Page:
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Nicky Morgan gets Cabinet job and peerage despite vowing to quit Parliament

2 min read

Nicky Morgan is to keep her job as Culture Secretary, despite quitting as an MP ahead of the general election.

Downing Street confirmed that Ms Morgan is being made a Conservative peer in order to remain in the post as Boris Johnson carried out a mini-reshuffle.

It is understood that she will keep her job until the Prime Minister carries out a major shake-up of his top team in the New Year.

Zac Goldsmith, who lost his Richmond Park seat to the Lib Dems last Thursday, is also expected to enter the House of Lords so that he can continue to attend Cabinet as environment minister.

Meanwhile, Simon Hart has been appointed Welsh Secretary, replacing Alun Cairns, who stood down at the start of the election campaign.

Ms Morgan announced in October that she would not be contesting the Loughborough seat she had held since 2010, claiming "the abuse for doing the job of a modern MP" was one of the reasons for her decision.

In a letter to the chairman of the Loughborough Conservative Association, the former Education Secretary said: "The clear impact on my family and the other sacrifices involced in, and the abuse for, doing the job of a modern MP can only be justified if, ultimately, Parliament does what it is supposed to do - represent those we serve in all areas of policy, respect votes cast by the electorate and make decisions in the overall national interest."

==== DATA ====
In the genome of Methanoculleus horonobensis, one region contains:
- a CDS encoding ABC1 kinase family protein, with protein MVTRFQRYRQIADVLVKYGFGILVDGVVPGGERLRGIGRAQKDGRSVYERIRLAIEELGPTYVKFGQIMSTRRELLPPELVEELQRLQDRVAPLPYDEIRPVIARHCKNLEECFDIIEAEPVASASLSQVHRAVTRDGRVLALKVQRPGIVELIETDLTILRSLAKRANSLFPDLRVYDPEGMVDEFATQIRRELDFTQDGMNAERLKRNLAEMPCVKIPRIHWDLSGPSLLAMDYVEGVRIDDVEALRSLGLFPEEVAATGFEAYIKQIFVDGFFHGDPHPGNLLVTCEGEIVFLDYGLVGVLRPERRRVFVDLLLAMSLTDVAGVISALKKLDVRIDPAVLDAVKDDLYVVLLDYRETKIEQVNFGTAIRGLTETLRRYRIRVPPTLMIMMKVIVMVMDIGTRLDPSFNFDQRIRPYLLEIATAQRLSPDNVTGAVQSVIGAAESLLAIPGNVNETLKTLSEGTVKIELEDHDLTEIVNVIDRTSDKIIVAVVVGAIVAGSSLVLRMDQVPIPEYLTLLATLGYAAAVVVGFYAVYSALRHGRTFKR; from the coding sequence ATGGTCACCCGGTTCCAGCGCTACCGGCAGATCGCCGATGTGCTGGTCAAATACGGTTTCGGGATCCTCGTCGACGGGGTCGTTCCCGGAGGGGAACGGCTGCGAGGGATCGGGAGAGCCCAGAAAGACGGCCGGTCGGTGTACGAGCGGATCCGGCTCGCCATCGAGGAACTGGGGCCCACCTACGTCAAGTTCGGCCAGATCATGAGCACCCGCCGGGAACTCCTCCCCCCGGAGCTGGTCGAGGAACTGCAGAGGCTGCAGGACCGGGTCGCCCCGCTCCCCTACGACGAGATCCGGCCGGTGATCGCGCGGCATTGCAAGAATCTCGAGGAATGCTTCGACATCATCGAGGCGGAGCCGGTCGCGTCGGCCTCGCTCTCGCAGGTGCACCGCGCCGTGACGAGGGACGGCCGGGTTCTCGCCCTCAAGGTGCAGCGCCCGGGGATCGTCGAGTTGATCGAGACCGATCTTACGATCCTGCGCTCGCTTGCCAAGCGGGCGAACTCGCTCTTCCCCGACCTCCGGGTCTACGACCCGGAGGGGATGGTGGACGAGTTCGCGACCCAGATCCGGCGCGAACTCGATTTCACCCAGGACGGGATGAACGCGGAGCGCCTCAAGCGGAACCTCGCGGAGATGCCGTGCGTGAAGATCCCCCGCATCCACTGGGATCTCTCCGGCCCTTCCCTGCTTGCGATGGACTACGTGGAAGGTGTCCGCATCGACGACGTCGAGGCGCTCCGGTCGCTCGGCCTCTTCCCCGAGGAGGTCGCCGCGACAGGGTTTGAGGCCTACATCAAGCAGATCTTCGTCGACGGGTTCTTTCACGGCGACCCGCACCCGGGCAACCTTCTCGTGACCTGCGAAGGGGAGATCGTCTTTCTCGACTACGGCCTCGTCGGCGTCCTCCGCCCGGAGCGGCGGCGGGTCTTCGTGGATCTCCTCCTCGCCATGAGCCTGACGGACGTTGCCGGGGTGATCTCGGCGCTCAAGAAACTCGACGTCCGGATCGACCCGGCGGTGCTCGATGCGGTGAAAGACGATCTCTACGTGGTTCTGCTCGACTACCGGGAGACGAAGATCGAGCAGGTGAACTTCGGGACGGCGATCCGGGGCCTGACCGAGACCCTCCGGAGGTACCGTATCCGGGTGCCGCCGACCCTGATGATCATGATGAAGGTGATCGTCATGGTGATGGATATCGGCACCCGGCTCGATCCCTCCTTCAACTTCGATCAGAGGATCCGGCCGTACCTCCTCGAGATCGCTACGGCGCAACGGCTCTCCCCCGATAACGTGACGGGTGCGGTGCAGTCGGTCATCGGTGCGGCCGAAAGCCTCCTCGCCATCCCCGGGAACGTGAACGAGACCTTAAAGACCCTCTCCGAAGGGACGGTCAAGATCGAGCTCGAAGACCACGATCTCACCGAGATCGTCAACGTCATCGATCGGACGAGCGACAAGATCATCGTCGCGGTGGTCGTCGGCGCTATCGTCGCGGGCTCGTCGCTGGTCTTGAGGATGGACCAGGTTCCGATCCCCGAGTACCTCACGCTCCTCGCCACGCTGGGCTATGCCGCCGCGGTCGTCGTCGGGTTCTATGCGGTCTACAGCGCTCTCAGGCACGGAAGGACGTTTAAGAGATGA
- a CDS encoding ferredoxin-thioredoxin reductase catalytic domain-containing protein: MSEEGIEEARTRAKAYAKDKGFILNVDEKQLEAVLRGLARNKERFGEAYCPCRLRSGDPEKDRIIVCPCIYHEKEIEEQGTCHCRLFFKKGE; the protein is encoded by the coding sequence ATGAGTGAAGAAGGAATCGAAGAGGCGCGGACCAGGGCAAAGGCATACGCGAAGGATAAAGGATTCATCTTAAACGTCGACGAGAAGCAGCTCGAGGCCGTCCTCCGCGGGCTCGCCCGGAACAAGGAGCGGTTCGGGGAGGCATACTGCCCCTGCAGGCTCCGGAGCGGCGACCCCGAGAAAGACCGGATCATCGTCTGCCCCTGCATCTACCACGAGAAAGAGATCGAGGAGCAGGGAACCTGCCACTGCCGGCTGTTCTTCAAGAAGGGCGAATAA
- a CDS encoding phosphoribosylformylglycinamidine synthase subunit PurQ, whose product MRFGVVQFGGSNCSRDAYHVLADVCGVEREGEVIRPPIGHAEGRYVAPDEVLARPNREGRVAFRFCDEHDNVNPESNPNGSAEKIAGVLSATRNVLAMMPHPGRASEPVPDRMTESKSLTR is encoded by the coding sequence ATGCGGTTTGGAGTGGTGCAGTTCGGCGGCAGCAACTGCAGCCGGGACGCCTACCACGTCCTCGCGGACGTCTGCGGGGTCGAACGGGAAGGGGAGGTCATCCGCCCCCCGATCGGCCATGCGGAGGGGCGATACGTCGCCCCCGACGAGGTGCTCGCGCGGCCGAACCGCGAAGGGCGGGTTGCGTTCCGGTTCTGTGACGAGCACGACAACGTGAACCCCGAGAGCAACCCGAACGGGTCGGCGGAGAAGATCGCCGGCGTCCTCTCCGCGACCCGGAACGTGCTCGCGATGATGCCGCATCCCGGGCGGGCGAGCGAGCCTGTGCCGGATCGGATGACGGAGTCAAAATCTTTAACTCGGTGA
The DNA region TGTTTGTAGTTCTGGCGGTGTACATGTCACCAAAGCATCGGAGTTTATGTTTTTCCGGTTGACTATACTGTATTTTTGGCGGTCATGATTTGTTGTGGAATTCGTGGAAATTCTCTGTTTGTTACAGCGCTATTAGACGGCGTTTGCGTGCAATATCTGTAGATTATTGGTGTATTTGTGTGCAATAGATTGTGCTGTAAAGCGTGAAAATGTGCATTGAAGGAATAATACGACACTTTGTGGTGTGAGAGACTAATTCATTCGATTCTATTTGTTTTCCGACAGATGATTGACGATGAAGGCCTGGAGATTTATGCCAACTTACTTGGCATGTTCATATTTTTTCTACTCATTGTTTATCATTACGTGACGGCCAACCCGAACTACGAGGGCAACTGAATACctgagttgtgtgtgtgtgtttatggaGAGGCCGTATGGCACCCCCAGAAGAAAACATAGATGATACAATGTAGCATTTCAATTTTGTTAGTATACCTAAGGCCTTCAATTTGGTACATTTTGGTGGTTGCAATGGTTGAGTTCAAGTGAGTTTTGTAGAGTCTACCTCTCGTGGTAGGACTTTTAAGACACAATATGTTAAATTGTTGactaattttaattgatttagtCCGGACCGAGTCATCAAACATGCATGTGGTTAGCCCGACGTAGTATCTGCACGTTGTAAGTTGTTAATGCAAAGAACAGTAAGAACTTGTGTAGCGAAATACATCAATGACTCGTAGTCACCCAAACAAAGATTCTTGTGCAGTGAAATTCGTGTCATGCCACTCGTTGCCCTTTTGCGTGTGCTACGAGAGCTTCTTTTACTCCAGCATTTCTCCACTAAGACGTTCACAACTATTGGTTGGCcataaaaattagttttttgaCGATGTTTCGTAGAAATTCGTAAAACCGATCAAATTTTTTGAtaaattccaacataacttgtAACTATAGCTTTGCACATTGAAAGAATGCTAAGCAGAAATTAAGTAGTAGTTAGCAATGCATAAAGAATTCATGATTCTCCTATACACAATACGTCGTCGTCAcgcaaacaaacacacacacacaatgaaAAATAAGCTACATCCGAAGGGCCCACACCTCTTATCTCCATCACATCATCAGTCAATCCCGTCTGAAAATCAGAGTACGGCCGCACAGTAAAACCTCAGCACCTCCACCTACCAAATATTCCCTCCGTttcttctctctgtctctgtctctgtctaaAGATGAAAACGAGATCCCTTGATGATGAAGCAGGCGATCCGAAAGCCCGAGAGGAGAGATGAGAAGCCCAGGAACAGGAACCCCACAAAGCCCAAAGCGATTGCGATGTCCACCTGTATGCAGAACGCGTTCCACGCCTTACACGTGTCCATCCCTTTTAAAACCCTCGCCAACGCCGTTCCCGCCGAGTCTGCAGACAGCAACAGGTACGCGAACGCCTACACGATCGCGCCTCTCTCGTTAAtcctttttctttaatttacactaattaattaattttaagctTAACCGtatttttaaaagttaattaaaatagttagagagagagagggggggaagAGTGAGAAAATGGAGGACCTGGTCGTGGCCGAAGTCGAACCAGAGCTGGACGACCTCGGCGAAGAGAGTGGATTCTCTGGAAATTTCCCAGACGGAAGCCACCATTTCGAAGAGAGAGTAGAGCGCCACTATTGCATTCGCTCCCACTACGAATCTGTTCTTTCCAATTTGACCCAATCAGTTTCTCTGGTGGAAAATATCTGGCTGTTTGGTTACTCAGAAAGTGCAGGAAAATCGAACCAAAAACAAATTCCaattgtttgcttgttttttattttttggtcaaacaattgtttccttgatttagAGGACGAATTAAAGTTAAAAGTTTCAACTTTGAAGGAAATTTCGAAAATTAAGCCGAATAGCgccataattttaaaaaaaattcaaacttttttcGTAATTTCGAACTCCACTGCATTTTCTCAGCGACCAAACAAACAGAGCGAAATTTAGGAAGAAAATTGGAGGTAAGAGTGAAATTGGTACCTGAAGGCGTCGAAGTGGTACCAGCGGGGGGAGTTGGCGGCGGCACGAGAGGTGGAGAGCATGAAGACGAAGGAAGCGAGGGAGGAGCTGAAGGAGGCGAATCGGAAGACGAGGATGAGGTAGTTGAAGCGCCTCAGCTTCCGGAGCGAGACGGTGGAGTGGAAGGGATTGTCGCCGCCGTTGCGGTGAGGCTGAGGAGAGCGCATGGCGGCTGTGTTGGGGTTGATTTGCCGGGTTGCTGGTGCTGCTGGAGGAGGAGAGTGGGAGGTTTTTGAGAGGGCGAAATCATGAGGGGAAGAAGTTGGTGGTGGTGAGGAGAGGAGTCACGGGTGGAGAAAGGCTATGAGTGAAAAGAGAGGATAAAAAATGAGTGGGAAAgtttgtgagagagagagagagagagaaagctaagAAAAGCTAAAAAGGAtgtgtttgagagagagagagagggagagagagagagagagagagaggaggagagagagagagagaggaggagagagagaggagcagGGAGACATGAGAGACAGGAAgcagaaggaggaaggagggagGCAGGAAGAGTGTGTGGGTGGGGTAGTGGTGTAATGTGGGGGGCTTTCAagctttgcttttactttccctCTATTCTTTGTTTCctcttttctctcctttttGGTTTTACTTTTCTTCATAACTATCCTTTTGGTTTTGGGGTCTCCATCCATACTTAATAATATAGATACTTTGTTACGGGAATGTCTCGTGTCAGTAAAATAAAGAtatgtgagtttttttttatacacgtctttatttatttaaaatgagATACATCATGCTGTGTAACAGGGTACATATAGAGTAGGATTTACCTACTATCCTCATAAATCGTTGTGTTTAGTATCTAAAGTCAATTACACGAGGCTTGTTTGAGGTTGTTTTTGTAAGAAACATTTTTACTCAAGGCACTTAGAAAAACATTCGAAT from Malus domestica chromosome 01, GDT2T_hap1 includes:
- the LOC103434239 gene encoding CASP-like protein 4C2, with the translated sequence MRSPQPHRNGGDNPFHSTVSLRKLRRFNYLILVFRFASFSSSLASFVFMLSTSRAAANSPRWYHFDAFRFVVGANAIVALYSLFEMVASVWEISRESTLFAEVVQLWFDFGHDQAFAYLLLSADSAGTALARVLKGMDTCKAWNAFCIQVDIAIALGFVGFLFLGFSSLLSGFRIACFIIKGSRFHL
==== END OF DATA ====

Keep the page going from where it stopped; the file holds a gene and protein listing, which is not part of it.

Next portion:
In 2018, she also said that she would "not serve in a Boris Johnson Cabinet" after he accused Theresa May of strapping the UK to a "suicide vest" over the Brexit deal she agreed with Brussels.

Critics were quick to hit out at Ms Morgan's appointment.

Labour MP Chris Bryant tweeted: "It stinks. You abandon your constituents, eschew the tough work of representing a constituency but remain in the Cabinet. That really is two fingers up to democracy."

And SNP MP Pete Wishart said: "The Tories' disdain for democracy knows no bounds as Boris Johnson moves to fill his Cabinet with unelected and rejected Tory members.

"It seems as though that Tories don’t even need to bother standing in an election and be held to account by the public in order to keep the perks of ministerial posts.

"Serving in government is something that should be earned – instead Boris Johnson is creating his own private club in government and the House of Lords, who will have a say over laws that will impact on the livelihoods of people across Scotland and the UK. The House of Lords has to go."

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